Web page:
20 The first of Dionysius’ epistles on baptism was written to Stephen of Rome, as we learn from chap. 2, above. Four others are mentioned by Eusebius, addressed respectively to Philemon, a Roman presbyter (chap. 7, §1), to Dionysius of Rome (ibid. §6), to Xystus of Rome (chap. 9, §1), and to Xystus and the church of Rome (ibid. §6).

21 apolousasqai.

22 Dionysius afterward became Xystus’ successor as bishop of Rome. See below, chap. 27, note 2.

23 Of this Philemon we know only that he was a presbyter of Rome at this time (see (below, chap. 7, §1). A fragment from Dionysius’ epistle to him on the subject of baptism is quoted in that chapter.

24 Of the life of Sabellius we know very little. He was at the head of the Monarchian (modalistic) party in Rome during the episcopate of Zephyrinus (198–217), and was there perhaps even earlier. He is, and was already in the fourth century, commonly called a native of Africa, but the first one directly to state this is Basil, and the opinion seems to rest upon the fact that his views were especially popular in Pentapolis as early as the middle of the third century, as Dionysius says here. Hippolytus in speaking of him does not mention his birthplace, which causes Stokes to incline to the opinion that he was a native of Rome. The matter, in fact, cannot be decided. We are told by Hippolytus that Callistus led Sabellius into heresy, but that after he became pope he excommunicated him in order to gain a reputation for orthodoxy. Of the later life of Sabellius we know nothing. His writings are no longer extant, though there are apparently quotations from some of them in Epiphanius, Haer. 62, and Athanasius, Contra Arian. Oratio 4.

In the third century those Monarchians (modalists) who were known as Patripassians in the West were called Sabellians in the East. In the fourth and fifth centuries the Fathers used the term Sabellianism in a general sense for various forms of Monarchianism, all of which, however, tended in the one direction, viz. toward the denial of any personal distinction in the Godhead, and hence the identification of Father and Son. And so we characterize every teaching which tends that way as Sabellianistic, although this form of Monarchianism is really much older than Sabellius. See Harnack’s article on Monarchianism in Herzog, 2d ed. (abridged translation in Schaff-Herzog), and Stokes’ article on Sabellius and Sabellianism in the Dict. of Christ. Biog., both of which give the literature, and Schaff’s Ch. Hist. II. p. 580 sqq., which gives the sources in full. Neander’s account deserves especial notice. Upon Eusebius’ attitude toward Sabellianism, see above, p. 13 sq.

25 epesteila tina w" edunhqhn, parasconto" tou qeou, didaskalikwteron ufhgoumeno", wn ta antigrafa epemya soi. Of these letters no fragments are extant. They are not to be confounded with the four books against Sabellius, addressed to Dionysius of Rome, and mentioned in chap. 26, below. It is possible, as Dittrich suggests that they included the letters on the same subject to Ammon, Telesphorus, Euphranor, and others which Ensebius mentions in that chapter. Upon Dionysius’ attitude toward Sabellianism, see above, Bk. VI. chap. 40, note 1.

26 epemya. The epistolary aorist as used here does not refer to a past time, but to the time of the writing of the letter, which is past when the person to whom the letter is sent reads the words. The same word (epemya) is used in this sense in Ac 23,30, 2Co 9,3, Ep 6,22, Col 4,8. Cf. the remarks of Bishop Lightfoot in his Commentary on Galatians, VI. 11.

27 Of this Philemon we know no more than we can gather from this chapter. Upon Dionysius’ position on the re-baptism of heretics, see above, chap. 2, note 4, and upon his other epistles on that subject, see chap. 5, note 6).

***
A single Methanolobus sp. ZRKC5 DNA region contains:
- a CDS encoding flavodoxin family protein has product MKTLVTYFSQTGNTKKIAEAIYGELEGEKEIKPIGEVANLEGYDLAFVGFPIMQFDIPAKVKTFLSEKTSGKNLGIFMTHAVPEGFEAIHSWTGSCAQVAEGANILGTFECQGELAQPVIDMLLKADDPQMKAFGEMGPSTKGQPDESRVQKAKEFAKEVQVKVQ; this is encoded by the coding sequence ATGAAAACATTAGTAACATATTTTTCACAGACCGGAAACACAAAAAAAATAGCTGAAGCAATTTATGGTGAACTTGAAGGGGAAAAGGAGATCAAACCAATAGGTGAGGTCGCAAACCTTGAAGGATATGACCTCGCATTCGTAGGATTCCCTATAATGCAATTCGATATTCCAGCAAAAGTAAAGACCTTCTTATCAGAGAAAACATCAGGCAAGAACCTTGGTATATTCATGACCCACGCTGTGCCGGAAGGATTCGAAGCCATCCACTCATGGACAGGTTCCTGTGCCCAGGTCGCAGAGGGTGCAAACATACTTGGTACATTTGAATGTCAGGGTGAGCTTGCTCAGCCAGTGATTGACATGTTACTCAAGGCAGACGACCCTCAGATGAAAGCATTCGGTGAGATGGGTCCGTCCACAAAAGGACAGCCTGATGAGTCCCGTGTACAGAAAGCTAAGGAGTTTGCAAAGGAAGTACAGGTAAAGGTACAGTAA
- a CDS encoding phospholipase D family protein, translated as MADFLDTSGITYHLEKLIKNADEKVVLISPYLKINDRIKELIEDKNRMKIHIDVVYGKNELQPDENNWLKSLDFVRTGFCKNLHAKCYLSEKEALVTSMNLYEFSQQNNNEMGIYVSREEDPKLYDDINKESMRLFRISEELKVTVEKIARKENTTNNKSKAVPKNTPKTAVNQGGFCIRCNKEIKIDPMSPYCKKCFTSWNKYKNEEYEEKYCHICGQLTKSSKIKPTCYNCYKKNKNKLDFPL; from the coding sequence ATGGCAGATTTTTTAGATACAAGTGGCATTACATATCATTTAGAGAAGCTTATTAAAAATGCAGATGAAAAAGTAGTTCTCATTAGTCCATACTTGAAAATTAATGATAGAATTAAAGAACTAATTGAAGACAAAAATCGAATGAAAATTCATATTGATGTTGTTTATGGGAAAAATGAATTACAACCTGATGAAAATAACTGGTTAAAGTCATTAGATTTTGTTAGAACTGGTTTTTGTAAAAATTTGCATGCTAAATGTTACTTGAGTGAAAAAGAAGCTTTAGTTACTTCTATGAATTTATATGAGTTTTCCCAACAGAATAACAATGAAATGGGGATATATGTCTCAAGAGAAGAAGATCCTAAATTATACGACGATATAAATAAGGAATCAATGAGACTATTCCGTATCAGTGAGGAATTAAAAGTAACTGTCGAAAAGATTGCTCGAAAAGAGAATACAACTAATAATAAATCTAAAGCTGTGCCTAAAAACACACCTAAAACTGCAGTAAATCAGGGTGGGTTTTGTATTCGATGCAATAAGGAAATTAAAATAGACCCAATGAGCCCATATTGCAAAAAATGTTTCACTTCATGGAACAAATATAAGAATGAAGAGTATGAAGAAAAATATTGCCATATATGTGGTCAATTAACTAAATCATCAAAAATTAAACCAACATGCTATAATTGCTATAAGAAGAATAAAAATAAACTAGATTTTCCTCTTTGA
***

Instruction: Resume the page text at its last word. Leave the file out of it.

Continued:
28 Dionysius, in following this vision, was but showing himself a genuine disciple of his master Origen, and exhibiting the true spirit of the earlier Alexandrian school.

597 29 w" apostolikh fwnh suntrecon …ginesqe dokimoi trapezitai. This saying, sometimes in the brief form given here, sometimes as part of a longer sentence (e.g. in Clement of Alex). Strom. I. 28, ginesqe de dokimoi trapezitai, ta men apodokimazonte", to de kalon kateconte"), appears very frequently in the writings of the Fathers. In some cases it is cited (in connection with 1Th 5,21, 1Th 5,22) on the authority of Paul (in the present case as an “apostolic word”), in other cases on the authority of “Scripture” (h grafh, or gegraptai, or qeio" logo"), in still more cases as an utterance of Christ himself. There can be little doubt that Christ really did utter these words, and that the words used by Paul in 1Th 5,21, 1Th 5,22, were likewise spoken by Christ in the same connection. We may, in fact, with considerable confidence recognize in these words part of a genuine extra-canonical saying of Christ, which was widely current in the early Church. We are to explain the words then not as so many have done, as merely based upon the words of Christ, reported in Mt XXV. 12 sq., or upon the words of Paul already referred to, but as an actual utterance of the Master. Moreover, we may, since Resch’s careful discussion of the whole subject of the Agrapha (or extra-canonical sayings of Christ), with considerable confidence assume that these words were handed down to post-apostolic times not in an apocryphal gospel, nor by mere oral tradition, but in the original Hebrew Matthew, of which Papias and many others tell us, and which is probably to be looked upon as a pre-canonical gospel, with the “Ur-Marcus” the main source of our present gospels of Matthew and Luke, and through the “Ur-Marcus” one of the sources of our present Gospel of Mark. Looked upon in this light these words quoted by Dionysius become of great interest to us. They (or a part of the same saying) are quoted more frequently by the Fathers than any other of the Agrapha (Resch, on p. 116 sq. gives 69 instances). Their interpretation, in connection with the words of Paul in 1Th V. 21, 1 Thess. V. 22, has been very satisfactorily discussed by Hänsel in the Studien und Kritiken, 1836, p. 170 sq. They undoubtedly mean that we are to test and to distinguish between the true and the false, the good and the bad, as a skillful money-changer distinguishes good and bad coins. For a full discussion of this utterance, and for an exhibition of the many other patristic passages in which it occurs, see the magnificent work of Alfred Resch, Agrapha: Aussercanonische Evangelienfragmente, in Gebhardt and Harnack’s Texte und Untersuchungen, Bd. V. Heft 4, Leipzig, 1889; the most complete and satisfactory discussion of the whole subject of the Agrapha which we have.